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The Cryosphere An interactive open-access journal of the European Geosciences Union
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Discussion papers
https://doi.org/10.5194/tc-2019-138
© Author(s) 2019. This work is distributed under
the Creative Commons Attribution 4.0 License.
https://doi.org/10.5194/tc-2019-138
© Author(s) 2019. This work is distributed under
the Creative Commons Attribution 4.0 License.

Submitted as: research article 15 Jul 2019

Submitted as: research article | 15 Jul 2019

Review status
This discussion paper is a preprint. It is a manuscript under review for the journal The Cryosphere (TC).

An analysis of instabilities and limit cycles in glacier-dammed reservoirs

Christian Schoof Christian Schoof
  • Department of Earth, Ocean and Atmospheric Sciences, University of British Columbia, Vancouver, Canada

Abstract. Glacier lake outburst floods are common glacial hazards around the world. How big such floods can become (either in terms of peak discharge or in terms of total volume released) depends on how they are initiated: what causes the runaway enlargement of a subglacial or other conduit to start, and how big can the lake get before that point is reached? Here we investigate how the spontaneous channelization of a linked-cavity drainage system controls the onset of floods. In agreement with previous work, we show that floods only occur in a band of water throughput rates, and identify stabilizing mechanisms that allow steady drainage of an ice-dammed reservoir. We also show how stable limit cycle solutions emerge from the instability, a show how and why the stability properties of a drainage system with spatially spread-out water storage differ from those where storage is localized in a single reservoir or lake.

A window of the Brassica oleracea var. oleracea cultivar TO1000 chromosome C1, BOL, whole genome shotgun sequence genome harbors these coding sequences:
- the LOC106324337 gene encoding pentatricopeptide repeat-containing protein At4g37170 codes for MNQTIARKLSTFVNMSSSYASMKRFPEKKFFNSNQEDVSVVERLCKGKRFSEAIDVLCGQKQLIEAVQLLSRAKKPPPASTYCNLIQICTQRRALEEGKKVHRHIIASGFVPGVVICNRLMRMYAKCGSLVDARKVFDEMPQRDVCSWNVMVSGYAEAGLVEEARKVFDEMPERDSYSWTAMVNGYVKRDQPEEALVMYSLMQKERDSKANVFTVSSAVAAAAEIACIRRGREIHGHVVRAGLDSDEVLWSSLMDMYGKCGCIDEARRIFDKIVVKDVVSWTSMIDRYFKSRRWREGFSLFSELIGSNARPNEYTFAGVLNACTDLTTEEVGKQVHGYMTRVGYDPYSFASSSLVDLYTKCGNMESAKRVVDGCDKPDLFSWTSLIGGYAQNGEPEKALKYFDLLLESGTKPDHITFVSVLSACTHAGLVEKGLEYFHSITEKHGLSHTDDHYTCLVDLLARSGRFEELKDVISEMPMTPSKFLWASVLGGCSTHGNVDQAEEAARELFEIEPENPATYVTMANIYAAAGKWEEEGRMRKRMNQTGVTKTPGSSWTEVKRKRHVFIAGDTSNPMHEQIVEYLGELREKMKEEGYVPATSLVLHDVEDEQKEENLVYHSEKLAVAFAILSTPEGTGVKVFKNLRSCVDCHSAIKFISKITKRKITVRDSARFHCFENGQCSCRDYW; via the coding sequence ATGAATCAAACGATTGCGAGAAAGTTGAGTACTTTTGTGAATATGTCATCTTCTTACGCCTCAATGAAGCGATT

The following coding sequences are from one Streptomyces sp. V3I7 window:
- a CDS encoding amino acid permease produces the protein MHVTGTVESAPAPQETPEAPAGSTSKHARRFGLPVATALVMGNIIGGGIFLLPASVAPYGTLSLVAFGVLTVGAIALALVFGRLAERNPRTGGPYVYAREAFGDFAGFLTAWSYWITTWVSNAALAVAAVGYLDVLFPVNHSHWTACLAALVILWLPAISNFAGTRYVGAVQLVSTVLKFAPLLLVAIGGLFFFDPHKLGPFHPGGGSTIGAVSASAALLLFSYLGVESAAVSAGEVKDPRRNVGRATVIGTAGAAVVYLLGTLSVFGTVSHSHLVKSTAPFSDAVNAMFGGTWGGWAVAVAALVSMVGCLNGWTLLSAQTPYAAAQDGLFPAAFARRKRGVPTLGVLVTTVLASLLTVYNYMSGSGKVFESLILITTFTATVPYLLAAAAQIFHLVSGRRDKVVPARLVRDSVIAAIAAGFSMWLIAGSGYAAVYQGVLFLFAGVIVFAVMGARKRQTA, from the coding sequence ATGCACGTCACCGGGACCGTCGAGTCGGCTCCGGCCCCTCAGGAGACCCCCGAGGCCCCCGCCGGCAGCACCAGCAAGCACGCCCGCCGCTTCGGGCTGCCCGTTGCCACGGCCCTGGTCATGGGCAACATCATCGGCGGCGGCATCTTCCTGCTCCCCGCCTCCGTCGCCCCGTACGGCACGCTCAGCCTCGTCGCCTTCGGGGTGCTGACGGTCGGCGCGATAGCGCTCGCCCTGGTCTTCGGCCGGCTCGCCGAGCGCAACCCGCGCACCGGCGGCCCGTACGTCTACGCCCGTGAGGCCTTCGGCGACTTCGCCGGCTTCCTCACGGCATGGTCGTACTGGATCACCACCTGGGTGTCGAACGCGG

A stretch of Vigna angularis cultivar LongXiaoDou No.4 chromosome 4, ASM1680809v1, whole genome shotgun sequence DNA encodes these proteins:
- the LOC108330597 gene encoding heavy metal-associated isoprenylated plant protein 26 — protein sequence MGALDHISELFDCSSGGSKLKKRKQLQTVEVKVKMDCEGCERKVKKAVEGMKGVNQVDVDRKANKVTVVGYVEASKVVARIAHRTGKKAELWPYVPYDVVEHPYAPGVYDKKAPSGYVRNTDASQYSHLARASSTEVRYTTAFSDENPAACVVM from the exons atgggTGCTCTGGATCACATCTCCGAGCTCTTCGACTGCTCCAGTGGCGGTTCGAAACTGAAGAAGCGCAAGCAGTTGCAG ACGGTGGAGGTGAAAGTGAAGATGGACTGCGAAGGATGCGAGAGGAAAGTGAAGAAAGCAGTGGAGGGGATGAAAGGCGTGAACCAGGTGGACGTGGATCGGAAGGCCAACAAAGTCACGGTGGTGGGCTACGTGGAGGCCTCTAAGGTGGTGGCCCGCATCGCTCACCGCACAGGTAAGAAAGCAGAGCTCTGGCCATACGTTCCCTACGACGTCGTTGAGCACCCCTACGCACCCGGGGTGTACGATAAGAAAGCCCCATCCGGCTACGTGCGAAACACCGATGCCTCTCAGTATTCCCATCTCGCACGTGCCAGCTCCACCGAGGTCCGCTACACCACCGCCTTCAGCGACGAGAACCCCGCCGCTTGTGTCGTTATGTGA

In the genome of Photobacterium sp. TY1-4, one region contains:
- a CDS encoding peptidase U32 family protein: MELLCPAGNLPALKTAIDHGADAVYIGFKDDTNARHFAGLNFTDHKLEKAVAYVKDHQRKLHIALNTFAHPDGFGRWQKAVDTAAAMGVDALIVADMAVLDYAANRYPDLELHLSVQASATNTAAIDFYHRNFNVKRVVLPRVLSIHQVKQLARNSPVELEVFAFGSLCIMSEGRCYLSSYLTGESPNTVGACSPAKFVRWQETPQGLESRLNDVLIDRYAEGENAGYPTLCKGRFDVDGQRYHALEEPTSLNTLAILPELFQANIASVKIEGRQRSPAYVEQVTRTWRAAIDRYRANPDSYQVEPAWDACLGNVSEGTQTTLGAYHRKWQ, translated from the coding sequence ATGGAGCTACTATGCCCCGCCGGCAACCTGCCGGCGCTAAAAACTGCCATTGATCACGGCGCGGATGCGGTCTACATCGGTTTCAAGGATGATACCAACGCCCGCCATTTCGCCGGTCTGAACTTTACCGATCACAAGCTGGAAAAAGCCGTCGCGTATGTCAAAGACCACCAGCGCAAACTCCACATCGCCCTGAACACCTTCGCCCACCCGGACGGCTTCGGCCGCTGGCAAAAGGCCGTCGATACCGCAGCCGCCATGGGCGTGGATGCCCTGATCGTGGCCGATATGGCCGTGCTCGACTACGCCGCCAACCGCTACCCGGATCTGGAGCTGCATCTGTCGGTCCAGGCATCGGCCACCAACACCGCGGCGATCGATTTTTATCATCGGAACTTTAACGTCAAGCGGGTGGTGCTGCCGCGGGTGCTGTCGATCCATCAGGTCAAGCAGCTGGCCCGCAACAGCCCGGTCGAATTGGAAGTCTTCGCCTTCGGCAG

Christian Schoof
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Status: final response (author comments only)
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Christian Schoof
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Short summary
Glacier lake outburst floods are major glacial hazards in which ice-dammed reservoirs rapidly drain, often in a recurring fashion. The main flood phase typically involves a growing channel being eroded into ice by water flow. What is poorly understood is how that channel first comes into being. In this paper, I investigate how an under-ice drainage system composed of small, naturally occurring voids can turn into a channel, and how this can explain the cyclical behaviour of outburst floods.
Glacier lake outburst floods are major glacial hazards in which ice-dammed reservoirs rapidly...
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